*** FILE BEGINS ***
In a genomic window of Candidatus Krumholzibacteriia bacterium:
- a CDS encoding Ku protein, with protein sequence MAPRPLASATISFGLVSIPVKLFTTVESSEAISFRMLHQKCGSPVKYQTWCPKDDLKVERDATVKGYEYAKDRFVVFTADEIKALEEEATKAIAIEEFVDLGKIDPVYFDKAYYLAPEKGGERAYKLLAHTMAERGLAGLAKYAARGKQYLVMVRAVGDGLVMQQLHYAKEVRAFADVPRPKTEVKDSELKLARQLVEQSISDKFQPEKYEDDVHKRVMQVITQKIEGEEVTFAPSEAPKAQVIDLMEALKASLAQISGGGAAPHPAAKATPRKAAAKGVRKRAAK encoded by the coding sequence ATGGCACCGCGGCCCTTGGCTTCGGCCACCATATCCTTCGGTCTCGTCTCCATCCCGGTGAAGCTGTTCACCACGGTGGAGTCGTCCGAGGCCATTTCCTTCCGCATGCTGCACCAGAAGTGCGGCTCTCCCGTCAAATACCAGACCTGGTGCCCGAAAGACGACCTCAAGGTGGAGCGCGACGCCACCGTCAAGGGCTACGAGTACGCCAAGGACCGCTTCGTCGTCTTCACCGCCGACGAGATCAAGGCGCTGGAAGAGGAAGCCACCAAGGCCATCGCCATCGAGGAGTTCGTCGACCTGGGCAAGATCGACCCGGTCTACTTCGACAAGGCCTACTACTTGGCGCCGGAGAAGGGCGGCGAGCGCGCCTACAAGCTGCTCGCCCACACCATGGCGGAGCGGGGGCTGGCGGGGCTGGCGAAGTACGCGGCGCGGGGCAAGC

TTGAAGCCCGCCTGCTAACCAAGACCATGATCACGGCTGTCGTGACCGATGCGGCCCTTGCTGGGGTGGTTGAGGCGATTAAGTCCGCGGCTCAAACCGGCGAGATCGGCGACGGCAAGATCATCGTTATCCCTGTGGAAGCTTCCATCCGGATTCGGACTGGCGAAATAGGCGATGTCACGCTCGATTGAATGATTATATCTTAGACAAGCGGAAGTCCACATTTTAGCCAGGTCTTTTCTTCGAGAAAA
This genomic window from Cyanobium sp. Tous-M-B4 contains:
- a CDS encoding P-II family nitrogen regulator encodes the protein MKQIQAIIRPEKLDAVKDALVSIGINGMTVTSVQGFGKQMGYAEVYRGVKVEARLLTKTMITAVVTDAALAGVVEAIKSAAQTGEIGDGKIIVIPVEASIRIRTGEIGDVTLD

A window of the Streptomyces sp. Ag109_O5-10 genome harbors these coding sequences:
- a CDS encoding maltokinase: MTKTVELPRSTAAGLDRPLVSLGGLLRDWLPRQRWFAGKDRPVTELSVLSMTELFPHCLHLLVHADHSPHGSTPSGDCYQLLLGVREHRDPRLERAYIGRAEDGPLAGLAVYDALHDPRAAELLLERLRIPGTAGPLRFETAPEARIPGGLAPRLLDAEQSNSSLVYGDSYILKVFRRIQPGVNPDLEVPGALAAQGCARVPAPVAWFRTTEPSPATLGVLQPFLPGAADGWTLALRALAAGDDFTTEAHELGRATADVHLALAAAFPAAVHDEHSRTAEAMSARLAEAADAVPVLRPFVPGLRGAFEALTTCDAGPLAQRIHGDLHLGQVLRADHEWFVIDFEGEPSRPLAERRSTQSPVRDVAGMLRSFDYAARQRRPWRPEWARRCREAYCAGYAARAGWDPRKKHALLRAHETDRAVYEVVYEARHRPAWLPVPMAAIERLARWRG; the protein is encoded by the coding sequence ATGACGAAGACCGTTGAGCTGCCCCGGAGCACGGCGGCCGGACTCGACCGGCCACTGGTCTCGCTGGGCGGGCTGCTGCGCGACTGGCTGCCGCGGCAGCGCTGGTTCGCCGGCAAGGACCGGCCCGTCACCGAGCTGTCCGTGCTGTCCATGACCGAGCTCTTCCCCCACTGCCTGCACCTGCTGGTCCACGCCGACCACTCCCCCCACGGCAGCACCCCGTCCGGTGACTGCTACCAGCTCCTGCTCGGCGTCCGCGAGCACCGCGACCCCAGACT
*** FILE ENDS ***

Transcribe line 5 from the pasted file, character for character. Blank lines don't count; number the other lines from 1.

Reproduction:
- a CDS encoding P-II family nitrogen regulator encodes the protein MKQIQAIIRPEKLDAVKDALVSIGINGMTVTSVQGFGKQMGYAEVYRGVKVEARLLTKTMITAVVTDAALAGVVEAIKSAAQTGEIGDGKIIVIPVEASIRIRTGEIGDVTLD